Results and discussion. For the purposes of the study we used a standard statistical toolkit to process the 15/ 30/ 50km competitive records of the 2017-18 World Cup events to obtain and generalize the speed variations of the top 30 competitors in every event followed by the speed variation analysis for the leaders versus the underdogs; and to find correlations, if any, between the interval speed and competitive success rates. Given in Table 1 hereunder are the generalized 15km speed variation data; with the speed deviation from the competitive average per circle (V₁, V₂, V₃) used as the key competitive speed variation rate. Having analyzed the above data, we found that the mass simultaneous and pursuit racing events differ in the individual resource management scenarios on the distance, with the speed normally falling on the second circle, particularly in the mass simultaneous starts. The competitive average speed per circle in pursuit races showed the highest variation range (up to 0.44m/s) in the leaders’ records – versus the underdogs’ variations in the mass simultaneous starts and pursuit races that were notably less expressed – in contrast to the individual ski races where the picture was the opposite [5]. This finding may be explained by the fact that the underdogs have no chances for bonus points plus normally less physically fit for the tactical accelerations when necessary.

Table 1. 15km competitive speed variations in the 2017-18 World Cup events

Events

V₁, %

V₂, %

V₃, %

Leaders Δmax, m/s

Underdogs Δmax, m/s

Average Δmax, m/s

Mass starts

2,27

-1,97

-0,30

0,38

0,35

0,36

Pursuit races

1,15

-1,44

1,73

0,44

0,33

0,31

Individual races

1,93

-0,72

-0,60

0,15

0,18

0,17

 

Note: V/ V/ V means the first/ second/ third circle speed difference from the competitive average; Δmax means the largest circle speed difference

Given on Figure 1 hereunder is the diagram of the 15km circle competitive speed variations.

 

Figure 1. 15km circle competitive speed variations for mass starts (MSt) and pursuit races (P) in the 2017-18 World Cup events

Average speed, m/s Circle 1 Circle 2 Circle 3 Circle 4

Kuusamo P Toblach P Val di Fiemm MSt Lencerhaide P Zeefeld NSt

As shown in Figure 1, the average speed tends to sag in the middle-distance intervals to come to maximum in the final intervals, with some variations in the interval speed snapshots over the distance.

The competitive records make it possible to compare the 600m to 2600m interval speed on different circles and analyze them versus the finishing speed. In case of pursuit races, we analyzed correlations of the interval speed with the final results. It was found by the analysis that the competitive success rate was largely dependent on the middle-circle and final-circle speed, with a special contribution of the interval speed on the difficult terrains (with r=0.889 and r=0,884 for the finishing spans at Zeefeld and Kuusamo, respectively). There are good reasons to assume that the leaders prefer the most difficult terrains for the tactical accelerations; whilst in some intervals of the first circles the interval speed to final competitive success ratio was negative – that means that the leaders run slower than the rivals in these intervals for some tactical reasons.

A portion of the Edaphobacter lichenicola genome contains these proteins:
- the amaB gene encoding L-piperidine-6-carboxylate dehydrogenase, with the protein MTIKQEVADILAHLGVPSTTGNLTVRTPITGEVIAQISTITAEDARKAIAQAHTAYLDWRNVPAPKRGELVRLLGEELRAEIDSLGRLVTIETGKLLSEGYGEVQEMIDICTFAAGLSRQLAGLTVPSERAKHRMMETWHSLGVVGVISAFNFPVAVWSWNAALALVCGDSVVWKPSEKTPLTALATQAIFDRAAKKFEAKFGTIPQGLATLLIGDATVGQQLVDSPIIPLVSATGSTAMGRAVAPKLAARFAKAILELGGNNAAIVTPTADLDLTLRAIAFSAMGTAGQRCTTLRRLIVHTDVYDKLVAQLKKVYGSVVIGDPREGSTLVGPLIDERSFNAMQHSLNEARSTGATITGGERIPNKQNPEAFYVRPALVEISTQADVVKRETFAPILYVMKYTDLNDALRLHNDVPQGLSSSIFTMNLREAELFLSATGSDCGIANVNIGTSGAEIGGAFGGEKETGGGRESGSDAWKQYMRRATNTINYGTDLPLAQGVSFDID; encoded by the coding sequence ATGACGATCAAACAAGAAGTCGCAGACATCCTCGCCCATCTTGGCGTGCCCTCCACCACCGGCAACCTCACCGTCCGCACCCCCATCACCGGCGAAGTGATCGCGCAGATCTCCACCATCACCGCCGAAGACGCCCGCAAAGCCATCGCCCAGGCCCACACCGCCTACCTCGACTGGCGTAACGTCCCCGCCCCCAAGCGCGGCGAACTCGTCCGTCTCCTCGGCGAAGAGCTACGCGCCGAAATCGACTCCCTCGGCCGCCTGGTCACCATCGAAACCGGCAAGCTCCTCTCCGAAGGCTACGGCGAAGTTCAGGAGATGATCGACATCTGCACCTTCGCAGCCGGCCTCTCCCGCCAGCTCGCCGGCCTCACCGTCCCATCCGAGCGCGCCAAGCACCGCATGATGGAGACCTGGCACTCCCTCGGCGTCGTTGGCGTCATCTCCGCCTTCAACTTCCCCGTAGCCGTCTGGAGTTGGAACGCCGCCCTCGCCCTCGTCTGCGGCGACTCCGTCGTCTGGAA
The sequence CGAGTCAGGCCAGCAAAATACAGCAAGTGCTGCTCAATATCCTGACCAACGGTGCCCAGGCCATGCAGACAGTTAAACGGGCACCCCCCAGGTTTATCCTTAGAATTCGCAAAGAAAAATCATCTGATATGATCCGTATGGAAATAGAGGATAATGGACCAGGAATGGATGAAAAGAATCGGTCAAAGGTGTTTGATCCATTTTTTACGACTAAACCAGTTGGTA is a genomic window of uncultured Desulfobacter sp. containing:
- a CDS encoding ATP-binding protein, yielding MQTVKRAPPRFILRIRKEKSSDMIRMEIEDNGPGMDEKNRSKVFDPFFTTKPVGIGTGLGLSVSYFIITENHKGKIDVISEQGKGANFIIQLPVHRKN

The 30/ 50km competitive speed variations were found rather specific due to the long time (above 75min) of the races and the racing style switchovers in skiathlon. The average speed and speed ranges in the classical-stride intervals were found to fall with every circle; versus the skating-stride intervals where the average speed was maintained virtually at the same level for 3 circles, with the speed range even occasionally increasing. Every competitor showed a significant acceleration on the last circle on the whole and in the finishing interval in particular. The speed variation range was found particularly wide on the first skating-stride circle – that may be due to stride-switchover related adaptation. Given on Figure 2 hereunder are the leaders (top 10) versus underdogs (11 to 30ies) speed variation data for skiathlon event.

It was found that the leaders vs. underdogs speed difference tend to grow in the middle-distance intervals and fall in the finishing interval. On the whole, the speed variation curves are much the same for the pool of competitors albeit the underdogs tend to evenly distribute their energy resource over the distance that means that their circle speed variations are lower than that in the leaders group. Thus the leaders vs. underdogs average speed difference made up 3.98% on Circle 4 and 6.4% on the skate-stride interval.

 

Figure 2. Leaders’ versus underdogs’ average speed variations in skiathlone